Brussels, 12 December 2019Access Info today joined the organisation GONG (Croatia) and 33 other NGOs from across Europe in calling on the incoming Croatian Presidency of the European Union to act to ensure legislative and lobby transparency, and in particular to ensure transparency of the Council of the EU.  

The organisations note that at least half of all laws passing through national parliaments are related to norms and directives adopted at the EU level, and yet without transparency of the Council, it is almost impossible for citizens at the national level to engage in debate at the root source of these laws in the EU institutions.

The letter makes specific reference to the 2018 inquiry of the European Ombudsman which severely criticised the lack of transparency of the Council. Key pieces of jurisprudence which have highlighted this include the case of Access Info Europe vs. Council of the EU (17 October 2013), which has had some positive impact but has still not resulted in sufficient transparency of the Council’s over 150 preparatory bodies, which still do not keep or publish detailed minutes of their discussions.

Access Info’s research has identified a series of obstacles, which we presented to the European Ombudsman in 2018 as part of her enquiry into Council transparency.

  • Lack of proactive publication: Legislative documents are not systematically available proactively in the Council register, therefore citizens are not informed and have to request document by document
  • Poor record keeping: Council working parties have diverging practices on record keeping, with some not keeping a full record of discussions
  • Details not recorded: The names of Member States making proposals or taking positions are not recorded
  • Published documents are hard to find: The public register is not user friendly, and you need to know the terminology, for example, “outcome of proceedings” instead of “minutes of meetings”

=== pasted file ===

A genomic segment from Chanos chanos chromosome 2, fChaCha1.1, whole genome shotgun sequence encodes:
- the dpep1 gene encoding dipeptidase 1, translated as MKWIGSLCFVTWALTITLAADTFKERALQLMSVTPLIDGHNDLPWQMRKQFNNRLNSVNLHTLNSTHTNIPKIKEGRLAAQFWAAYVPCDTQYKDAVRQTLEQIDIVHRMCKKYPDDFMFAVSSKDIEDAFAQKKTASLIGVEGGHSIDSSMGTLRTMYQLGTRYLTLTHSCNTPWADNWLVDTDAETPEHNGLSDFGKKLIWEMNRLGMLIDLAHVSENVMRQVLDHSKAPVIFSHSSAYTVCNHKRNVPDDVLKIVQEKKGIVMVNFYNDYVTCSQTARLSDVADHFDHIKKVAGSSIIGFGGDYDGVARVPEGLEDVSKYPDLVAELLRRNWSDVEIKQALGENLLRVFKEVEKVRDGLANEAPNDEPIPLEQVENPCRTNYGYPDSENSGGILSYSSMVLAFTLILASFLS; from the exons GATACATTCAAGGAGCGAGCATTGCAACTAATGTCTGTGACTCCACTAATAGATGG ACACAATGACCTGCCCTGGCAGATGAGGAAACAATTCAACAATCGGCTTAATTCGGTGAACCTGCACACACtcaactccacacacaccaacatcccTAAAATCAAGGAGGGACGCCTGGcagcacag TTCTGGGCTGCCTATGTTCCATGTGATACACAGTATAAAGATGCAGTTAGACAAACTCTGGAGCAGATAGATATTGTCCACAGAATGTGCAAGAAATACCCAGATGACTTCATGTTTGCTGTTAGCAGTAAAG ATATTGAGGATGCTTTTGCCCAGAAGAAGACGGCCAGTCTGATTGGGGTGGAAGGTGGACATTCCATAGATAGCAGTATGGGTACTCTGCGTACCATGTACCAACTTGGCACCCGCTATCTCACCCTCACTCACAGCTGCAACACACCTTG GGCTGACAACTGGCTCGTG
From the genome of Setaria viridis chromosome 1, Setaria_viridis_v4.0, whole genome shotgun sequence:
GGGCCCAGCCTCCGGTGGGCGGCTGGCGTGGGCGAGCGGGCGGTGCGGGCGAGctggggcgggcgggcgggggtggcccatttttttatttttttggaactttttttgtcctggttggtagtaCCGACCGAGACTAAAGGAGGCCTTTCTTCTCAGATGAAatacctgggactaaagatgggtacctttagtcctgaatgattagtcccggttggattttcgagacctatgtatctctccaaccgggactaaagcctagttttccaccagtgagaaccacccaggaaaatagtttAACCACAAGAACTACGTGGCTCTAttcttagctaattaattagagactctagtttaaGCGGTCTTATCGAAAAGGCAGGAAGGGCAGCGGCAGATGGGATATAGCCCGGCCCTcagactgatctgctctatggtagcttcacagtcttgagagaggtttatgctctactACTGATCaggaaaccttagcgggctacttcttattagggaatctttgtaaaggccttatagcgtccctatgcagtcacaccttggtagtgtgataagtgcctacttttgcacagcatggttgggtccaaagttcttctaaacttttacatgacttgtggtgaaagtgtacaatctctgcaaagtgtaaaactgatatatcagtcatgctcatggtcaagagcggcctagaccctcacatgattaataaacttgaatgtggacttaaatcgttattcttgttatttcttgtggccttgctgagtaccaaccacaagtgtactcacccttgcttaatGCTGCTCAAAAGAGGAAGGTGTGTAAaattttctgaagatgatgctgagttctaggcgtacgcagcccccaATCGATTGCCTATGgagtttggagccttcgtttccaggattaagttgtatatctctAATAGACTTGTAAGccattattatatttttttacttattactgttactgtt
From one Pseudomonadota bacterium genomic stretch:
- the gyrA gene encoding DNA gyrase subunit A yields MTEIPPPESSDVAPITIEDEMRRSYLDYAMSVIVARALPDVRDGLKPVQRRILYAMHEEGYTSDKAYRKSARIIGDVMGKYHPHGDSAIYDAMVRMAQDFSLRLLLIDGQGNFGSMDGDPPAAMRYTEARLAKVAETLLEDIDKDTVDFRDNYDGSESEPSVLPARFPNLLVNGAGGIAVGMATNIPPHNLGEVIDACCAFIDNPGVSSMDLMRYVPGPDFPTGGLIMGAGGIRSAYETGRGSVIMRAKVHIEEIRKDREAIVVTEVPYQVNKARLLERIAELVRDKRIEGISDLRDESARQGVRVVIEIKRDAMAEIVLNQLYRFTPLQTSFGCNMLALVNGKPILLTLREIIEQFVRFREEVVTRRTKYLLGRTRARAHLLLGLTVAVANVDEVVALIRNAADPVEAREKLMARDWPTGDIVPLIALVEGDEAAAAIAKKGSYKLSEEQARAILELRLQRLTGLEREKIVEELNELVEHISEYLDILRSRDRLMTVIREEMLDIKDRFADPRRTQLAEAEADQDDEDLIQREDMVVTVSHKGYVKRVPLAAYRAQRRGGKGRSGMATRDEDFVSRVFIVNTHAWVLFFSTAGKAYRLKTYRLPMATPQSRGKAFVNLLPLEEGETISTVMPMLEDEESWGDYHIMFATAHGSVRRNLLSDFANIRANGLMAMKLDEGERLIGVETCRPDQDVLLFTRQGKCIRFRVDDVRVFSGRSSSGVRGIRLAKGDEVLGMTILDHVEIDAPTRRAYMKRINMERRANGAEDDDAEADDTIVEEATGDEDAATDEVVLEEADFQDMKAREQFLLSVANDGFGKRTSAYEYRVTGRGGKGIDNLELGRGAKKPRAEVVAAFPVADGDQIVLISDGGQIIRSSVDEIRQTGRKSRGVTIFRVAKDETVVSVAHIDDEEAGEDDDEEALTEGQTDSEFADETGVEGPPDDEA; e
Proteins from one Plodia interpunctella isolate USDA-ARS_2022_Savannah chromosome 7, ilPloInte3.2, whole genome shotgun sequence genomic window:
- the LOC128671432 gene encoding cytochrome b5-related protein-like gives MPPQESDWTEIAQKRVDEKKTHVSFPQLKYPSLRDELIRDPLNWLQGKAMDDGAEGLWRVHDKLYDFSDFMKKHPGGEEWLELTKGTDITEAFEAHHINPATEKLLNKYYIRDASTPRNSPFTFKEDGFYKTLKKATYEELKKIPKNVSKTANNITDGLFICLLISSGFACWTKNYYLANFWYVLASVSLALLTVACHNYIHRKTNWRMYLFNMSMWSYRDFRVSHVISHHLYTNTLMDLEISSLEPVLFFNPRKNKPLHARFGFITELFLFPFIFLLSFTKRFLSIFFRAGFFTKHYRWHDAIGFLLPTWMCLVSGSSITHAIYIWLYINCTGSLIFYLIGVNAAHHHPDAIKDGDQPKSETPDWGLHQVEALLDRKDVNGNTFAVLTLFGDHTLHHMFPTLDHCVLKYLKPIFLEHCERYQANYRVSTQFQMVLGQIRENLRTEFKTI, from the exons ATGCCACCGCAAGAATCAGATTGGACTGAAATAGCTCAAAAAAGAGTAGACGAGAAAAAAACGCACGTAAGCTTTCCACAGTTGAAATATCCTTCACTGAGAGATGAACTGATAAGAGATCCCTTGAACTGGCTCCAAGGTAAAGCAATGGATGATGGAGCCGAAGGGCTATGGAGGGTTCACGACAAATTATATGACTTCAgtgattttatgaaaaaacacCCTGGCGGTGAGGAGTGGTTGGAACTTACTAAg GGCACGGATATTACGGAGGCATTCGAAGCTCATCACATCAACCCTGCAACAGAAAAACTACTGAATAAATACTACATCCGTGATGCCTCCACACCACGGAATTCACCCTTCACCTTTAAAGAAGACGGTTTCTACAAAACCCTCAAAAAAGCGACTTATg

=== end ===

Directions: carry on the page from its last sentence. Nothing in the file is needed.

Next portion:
• Automatic classification: Many documents are automatically classified for limited circulation, “LIMITÉ” particularly key documents such as legal advice.

Without transparency of the Council, we will continue to have the problem of national governments laundering their policies through Brussels and then blaming the EU for the policies”, explained Helen Darbishire, Executive Director of Access Info. “This in turn damages the EU decision-making process, undermining faith in the common European democratic project. This is a massive risk and the only solution is greater transparency.

The letter from the 35 organisations notes that the Finnish Government, along with nine other EU governments, has supported a non-paper demanding higher legislative transparency at the Council. It is of deep regret that the Croatian Government and 17 other member state governments have not yet joined them.

Access Info also notes that parliamentarians from across Europe, as part of the COSAC group (the Conference of the Committees of the National Parliaments of the EU Member States dealing with the European Union affairs) has also expressed concern at the difficulty they have in obtaining information from the Council and has called for greater openness.

At this critical time for European democracy, in the face of a rise of populism and the urgent challenge of climate change, it’s imperative that the Council is fully open and permits genuine citizen participation,” concluded Darbishire.

Access the Open Letter to the Croatian Prime Minister Plenkovic